I think Records Management has an image problem.
I think this is because the average employee of a major organisation doesn’t understand it, so they don’t respect it, or know to ask for it even when the desperately need it.
In most cases I think they confuse Records with Information, and in most organisations have very little idea what each is fundamentally designed to do.
I think this is causing two problems for Records Management as a profession –
- Poor perception of records management and the value it provides in organisations that have made an investment in it.
- Failure to understand what Records Management can deliver in organisations that haven’t made an investment in it.
I think the source of the problem is easy to understand. From a non-technical outsiders view, Records and Information Management largely look the same.
They both have heavy investments in technology and they are both responsible for large volumes of information.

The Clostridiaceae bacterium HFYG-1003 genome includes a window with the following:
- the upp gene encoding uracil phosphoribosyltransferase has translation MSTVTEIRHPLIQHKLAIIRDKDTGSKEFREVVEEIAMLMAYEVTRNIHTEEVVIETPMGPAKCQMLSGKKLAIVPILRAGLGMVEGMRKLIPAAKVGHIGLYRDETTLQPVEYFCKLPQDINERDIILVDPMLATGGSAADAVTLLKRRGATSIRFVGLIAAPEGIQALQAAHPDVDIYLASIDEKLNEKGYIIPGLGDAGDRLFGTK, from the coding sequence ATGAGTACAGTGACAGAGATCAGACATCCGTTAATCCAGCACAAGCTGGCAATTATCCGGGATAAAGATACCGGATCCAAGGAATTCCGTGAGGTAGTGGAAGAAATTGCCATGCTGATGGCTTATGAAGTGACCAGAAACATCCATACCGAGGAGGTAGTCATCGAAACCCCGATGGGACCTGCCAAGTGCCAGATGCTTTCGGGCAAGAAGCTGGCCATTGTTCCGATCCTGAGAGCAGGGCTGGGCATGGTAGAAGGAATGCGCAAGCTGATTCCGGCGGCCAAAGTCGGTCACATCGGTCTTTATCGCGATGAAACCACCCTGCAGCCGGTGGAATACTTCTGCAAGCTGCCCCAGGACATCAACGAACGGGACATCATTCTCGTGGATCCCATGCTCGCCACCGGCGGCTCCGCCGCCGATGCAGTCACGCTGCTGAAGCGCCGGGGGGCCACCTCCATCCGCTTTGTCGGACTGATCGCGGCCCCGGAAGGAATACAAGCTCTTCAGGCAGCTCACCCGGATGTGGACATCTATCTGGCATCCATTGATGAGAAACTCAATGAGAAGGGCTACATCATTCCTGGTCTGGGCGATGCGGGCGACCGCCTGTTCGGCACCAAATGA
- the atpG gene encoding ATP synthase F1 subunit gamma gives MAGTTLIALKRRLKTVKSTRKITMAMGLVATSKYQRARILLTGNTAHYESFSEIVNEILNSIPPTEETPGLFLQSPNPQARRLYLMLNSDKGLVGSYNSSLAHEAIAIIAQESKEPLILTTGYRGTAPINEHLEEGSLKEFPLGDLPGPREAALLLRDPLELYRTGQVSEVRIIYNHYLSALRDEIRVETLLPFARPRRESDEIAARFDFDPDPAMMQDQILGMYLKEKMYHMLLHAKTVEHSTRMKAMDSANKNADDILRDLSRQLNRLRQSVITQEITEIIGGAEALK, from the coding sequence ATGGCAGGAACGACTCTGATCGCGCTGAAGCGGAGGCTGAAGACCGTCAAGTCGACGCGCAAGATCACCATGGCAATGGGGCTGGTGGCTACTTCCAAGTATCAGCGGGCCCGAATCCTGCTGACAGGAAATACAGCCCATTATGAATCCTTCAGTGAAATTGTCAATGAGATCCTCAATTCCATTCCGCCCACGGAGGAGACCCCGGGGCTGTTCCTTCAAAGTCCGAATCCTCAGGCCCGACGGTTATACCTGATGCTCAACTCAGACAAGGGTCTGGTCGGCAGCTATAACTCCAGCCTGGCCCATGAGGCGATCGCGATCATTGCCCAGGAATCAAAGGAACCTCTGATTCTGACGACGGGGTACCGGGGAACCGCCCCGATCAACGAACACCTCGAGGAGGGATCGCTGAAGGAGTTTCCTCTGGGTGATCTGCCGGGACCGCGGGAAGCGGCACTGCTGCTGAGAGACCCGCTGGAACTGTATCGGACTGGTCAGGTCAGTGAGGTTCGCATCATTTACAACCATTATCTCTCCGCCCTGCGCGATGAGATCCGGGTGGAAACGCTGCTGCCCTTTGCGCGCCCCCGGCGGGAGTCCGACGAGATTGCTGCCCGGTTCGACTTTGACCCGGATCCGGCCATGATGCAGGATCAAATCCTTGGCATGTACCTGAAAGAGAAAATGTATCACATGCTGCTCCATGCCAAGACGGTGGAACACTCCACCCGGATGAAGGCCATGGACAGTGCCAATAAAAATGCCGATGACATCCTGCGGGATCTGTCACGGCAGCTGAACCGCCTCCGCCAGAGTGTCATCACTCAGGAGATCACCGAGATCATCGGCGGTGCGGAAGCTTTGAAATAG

These same outsiders have also been convinced that it’s all the new oil. When they go to records, they expect that they’ll have a new oil information commodity experience. This causes a gap between what someone gets when they go to records, and what they expect to get, and I think that does an immense amount of harm to the Records Management brand.
I think the perception problem is caused by a lack of clear identity for Records Management in the broader community. I also think it has been exacerbated by the tendency to put Records and Information together when they have different aims and skill sets (which isn’t to say people can’t have and do both).
The longer Records Management continues without a clear brand and understanding, the longer I believe that the Records Management profession will be under-appreciated, and relatively unknown in some industries that desperately need it (Banking, Aged Care and Mental Health Care spring to mind).